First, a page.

Make a Real Brand Guarantee

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A few weeks ago in this space, we discussed “Reasons to Believe.” We defined RTBs as persuasive facts that support the promise you make or the difference you claim.

Reasons to Believe are particularly critical in this era of eroding consumer trust. These days, you should assume distrust. That’s because consumers have been disappointed so many times in the past – lousy customer service, bait-n-switch, golden parachutes for incompetent execs, you name it.

Reasons to Believe build credibility, assuage fears, and overcome objections in advance. They ease the consumer’s mind before she opens her pocketbook. And the more RTBs you can provide, the better.

Today I’d like to explore a particular kind of RTB – the brand guarantee. Guarantees are the most potent Reason to Believe, because they minimize or eliminate the consumer’s downside.

The Trouble With Most Brand Guarantees

Trouble is, many guarantees aren’t constructed properly. For example, the following is the entire Holiday Inn Hospitality Promise, as presented on the little placard in the bathroom the last time I stayed at a Holiday Inn Express:

“Making your stay a complete success is our goal. Just let our Manager on Duty or front desk staff know if any part of your stay isn’t satisfactory. We promise to make it right or you won’t pay for that part of your stay.”

“For that part of your stay?” What does that mean? If the heater goes out in the middle of the night, what is “that part of my stay” worth? And who decides?

Holiday Inn is on the right track, but the payoff isn’t there. If it’s not clear to the consumer just what the recourse is, the entire brand guarantee is rendered ineffective.

Men’s Wearhouse faces a similar conundrum. I’ll give them high marks for consistency; by now, most of us can recite their familiar advertising sign-off: “You’re going to like the way you look. I guarantee it.”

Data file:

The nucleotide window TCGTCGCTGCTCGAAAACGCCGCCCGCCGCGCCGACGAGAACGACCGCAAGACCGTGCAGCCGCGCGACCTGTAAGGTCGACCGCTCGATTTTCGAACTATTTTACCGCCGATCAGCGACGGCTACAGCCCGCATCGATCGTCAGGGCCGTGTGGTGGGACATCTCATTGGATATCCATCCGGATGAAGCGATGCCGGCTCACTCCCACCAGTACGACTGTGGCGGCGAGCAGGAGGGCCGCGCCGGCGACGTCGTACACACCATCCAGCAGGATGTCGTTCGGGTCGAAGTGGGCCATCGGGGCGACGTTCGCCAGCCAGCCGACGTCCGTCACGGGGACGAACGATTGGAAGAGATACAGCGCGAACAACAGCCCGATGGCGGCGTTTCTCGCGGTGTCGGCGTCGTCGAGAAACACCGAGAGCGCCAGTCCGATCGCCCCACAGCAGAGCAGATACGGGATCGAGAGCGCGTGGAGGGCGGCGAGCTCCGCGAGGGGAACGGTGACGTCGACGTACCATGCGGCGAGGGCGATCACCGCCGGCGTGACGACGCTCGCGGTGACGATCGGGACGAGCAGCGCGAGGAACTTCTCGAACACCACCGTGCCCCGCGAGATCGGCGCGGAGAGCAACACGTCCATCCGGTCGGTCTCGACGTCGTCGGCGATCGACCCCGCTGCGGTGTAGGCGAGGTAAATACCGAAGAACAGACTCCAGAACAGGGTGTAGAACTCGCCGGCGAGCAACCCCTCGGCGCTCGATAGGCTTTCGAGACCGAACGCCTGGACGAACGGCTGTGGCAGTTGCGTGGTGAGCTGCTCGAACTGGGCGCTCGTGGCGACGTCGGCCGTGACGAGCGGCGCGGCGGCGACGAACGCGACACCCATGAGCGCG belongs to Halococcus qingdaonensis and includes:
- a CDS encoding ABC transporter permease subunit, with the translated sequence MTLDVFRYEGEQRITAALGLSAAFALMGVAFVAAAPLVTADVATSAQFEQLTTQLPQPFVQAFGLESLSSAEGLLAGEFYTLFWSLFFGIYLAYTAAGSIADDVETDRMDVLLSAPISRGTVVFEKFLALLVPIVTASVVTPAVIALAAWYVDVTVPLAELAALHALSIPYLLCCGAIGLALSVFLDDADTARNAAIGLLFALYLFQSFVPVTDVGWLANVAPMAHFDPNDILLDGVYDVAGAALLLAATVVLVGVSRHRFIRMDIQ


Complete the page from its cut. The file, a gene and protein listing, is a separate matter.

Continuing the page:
But the brand guarantee lacks meat. If you visit the Men’s Wearhouse website, there’s a list of what they call “guarantees.”  But these are really just a set of vague philosophies and promises.  There’s nothing that readily indicates what happens if you aren’t satisfied.

Hallmarks of a Strong Brand Guarantee

If you’re serious about standing behind your products or services, you’ll want to offer a more ironclad guarantee. Some of the hallmarks of a strong brand guarantee:

  • It cuts through the clutter. It’s bold enough that it makes a strong selling claim. Take the famous guarantee of L.L. Bean: “Our products are guaranteed to give 100% satisfaction in every way. Return anything purchased from us at any time if it proves otherwise.” Can’t get much bolder – or more clear – than that.
  • It actually reassures. It speaks to areas of the greatest concern for consumers, and offers peace of mind and confidence.
  • It involves risk by the company. As Doug Hall writes in his book, Jump Start Your Business Brain, “The power of your guarantee is directly linked to the level of risk you and your company are perceived to be taking.”

Where to Look for Your Brand Guarantee

So if you’re looking to present a potent and persuasive brand guarantee, where do you start? I recommend visiting the “Three C’s”:

  • Your company: What do you deliver as part of your product or service bundle that would lend itself to a guarantee? Where are you exceptional?
  • Your consumers: If you know your consumers well – and you do, right? – then you know what their concerns and pain points are. What brand guarantee would speak directly to these concerns?
  • Your competitors: Study their claims and policies. I’d guess you’ll find that, from one competitor to the next, they all kind of run together. What guarantee could you offer that would cut through the clutter and make people take notice?

So what’s stopping you? If you’re serious about earning consumer trust, you could do much worse than offer a powerful brand guarantee. Get started today.

A version of this post appeared in the American City Business Journals column “That Branding Thing” on December 11, 2009, and appears here with permission.

About Matthew Fenton: Matthew helps challenger brands to focus, grow and win.  Since founding his consultancy, Three Deuce Branding, in 1997, he’s helped hundreds of brands to achieve “brand clarity.”  His consulting services and speaking engagements help brands to focus on what matters through positioning, strategy and ideation.  Contact Matthew here.  He calls Chicago home.

Copyright 2009 – Matthew Fenton.  All Rights Reserved.  You may reprint this article with the original, unedited text intact, including the About Matthew Fenton section.